The Wall Street Journal recently ran an article about how more school districts are doing away with the distinction of valedictorian and salutatorian, focusing specifically on the Wake County school district in North Carolina that recently made the switch. This isn’t a new trend. It’s been done and done and done and done (by another Dent). And nearly every piece on the matter shows two things:
- School administrators at schools who quit naming valedictorian and salutatorian think the change will help prevent “unhealthy competition.”
- High-achieving students at these schools think their administrators are bonkers.
I tend to agree with the students in this case.
Cards on the table, I was salutatorian of my graduating class, and involved in a close race for number one with a classmate. We both took a truly absurd number of advanced placement and honors courses our junior and senior years in an attempt to beat each other. When we finished taking all the AP classes our school had to offer we went outside the course listing, and started taking online and independent study AP courses. The competition was good natured, and while both of us wanted to win neither harbored any negative feelings toward the other. But even if we did, who cares? We learned a lot from all the classes we took, we both scored well on the SAT and ACT, and we got into quality universities. Only one of us won the top spot, but we both reaped the rewards of our rivalry.
Despite being the movement du jour, removing competition from academics is pure inanity. College is hard, and being a driven student in high school helps prepare you for the coming challenges. Removing the element of competition from high school is supposed to make school stress free, but, as any college student, graduate student, PhD student, or medical school student will attest, school only becomes more stressful the more advanced it becomes. High school is supposed to prepare students for the rigors of higher education, something a stress-free environment can never actually do. There will always be big projects, difficult tests, and important grades to pursue. It’s better to teach students how to handle that stress early on rather than just throwing them into the midst of it unprepared.
One Wake County school spokesperson quoted in the WSJ piece had an even sillier argument against valedictorianship, saying that getting rid of it was necessary because students were taking classes based on how it would affect their GPA rather than their interest in the subject. This reasoning is laughable. High schoolers should take classes outside their interests. After all, it’s unlikely they know what they want to study yet. Eighty percent of college students change their major according to some studies, so how can we reasonably believe high schoolers’ interests will dictate their lives? By studying new subjects, students learn more about the world around them, and discover new areas of potential interest.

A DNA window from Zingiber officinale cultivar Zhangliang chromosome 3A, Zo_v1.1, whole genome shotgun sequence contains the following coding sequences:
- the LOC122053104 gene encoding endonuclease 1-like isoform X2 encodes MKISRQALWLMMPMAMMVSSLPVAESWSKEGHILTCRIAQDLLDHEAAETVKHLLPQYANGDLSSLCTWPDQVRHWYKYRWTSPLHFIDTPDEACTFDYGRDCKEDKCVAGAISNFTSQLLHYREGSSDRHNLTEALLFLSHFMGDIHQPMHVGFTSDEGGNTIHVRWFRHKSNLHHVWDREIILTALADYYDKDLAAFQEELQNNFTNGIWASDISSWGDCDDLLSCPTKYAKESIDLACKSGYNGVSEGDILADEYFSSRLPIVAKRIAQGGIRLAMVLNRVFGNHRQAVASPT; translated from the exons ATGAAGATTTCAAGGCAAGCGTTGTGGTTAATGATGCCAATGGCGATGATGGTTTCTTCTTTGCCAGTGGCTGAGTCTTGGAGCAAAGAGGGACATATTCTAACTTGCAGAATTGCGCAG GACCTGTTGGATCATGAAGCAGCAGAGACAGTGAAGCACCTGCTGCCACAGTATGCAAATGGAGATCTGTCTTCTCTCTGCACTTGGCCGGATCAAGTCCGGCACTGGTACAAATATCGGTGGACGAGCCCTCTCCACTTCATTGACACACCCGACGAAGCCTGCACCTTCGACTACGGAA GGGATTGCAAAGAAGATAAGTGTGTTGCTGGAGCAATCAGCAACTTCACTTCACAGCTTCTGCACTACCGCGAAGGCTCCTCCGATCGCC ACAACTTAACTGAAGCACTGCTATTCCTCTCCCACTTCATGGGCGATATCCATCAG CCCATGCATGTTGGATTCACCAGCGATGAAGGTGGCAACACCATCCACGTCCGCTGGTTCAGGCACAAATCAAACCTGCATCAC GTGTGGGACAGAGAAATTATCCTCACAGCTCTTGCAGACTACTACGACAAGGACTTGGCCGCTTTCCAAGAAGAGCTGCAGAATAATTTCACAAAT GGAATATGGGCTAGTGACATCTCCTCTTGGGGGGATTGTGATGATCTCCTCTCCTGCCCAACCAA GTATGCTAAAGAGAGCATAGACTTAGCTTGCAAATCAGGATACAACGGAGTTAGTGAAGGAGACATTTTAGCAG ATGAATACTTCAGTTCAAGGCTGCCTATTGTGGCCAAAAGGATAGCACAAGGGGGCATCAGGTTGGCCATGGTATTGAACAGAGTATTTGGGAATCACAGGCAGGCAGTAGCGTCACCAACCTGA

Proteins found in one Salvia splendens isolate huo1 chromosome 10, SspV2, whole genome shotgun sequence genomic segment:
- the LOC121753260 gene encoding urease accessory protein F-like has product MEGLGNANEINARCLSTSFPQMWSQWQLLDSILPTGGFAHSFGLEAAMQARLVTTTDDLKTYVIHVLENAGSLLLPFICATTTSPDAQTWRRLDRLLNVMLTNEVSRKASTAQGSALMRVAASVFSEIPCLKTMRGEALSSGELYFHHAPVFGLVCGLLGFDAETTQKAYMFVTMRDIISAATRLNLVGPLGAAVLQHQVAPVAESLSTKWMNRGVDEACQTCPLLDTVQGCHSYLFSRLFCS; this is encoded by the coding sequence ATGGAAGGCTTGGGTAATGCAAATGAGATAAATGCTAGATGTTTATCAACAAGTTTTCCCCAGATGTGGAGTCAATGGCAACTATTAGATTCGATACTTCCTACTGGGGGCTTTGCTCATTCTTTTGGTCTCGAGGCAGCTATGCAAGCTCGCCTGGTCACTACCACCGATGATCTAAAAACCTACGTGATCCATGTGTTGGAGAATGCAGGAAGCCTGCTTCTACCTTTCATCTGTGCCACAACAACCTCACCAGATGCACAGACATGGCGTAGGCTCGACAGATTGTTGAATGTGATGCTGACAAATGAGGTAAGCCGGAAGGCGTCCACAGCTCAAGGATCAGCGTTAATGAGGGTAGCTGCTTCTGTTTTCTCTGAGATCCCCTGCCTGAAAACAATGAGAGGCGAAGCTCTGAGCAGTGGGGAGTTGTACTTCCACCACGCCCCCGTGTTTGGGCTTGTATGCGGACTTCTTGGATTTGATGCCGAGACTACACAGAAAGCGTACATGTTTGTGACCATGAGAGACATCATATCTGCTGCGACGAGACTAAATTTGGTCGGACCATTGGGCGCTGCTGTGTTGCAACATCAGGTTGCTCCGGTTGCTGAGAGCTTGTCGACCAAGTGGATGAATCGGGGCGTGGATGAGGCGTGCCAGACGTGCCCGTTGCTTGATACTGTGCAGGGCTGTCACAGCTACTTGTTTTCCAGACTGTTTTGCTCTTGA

The decision to stop awarding valedictorian and salutatorian was, like many other school decisions, not made with the smartest students in mind. So much of school is focused on the average to below average students that it can be tedious for intelligent kids. It’s dull sitting in a class where you already know the material, hearing a topic you already understand explained to your classmates, day in and day out. Many highly intelligent students simply give up in the classroom because they don’t find it interesting. So give them something to work for. You’re a lot less likely to stop putting forth effort in class if you’re working towards an objective. Smart, ambitious kids around the country want to be valedictorian. Let’s let them try.
Image: Adm. Mike Mullen, chairman of the Joint Chiefs of Staff and his wife Deborah speak with Saint Mary’s High School Class of 2010 Valedictorian prior to commencement exercises in Annapolis, Md. on May 27, 2010. – By Chairman of the Joint Chiefs of Staff (Flickr: 100527-N-0696M-127) [CC BY 2.0 (http://creativecommons.org/licenses/by/2.0) or Public domain], via Wikimedia Commons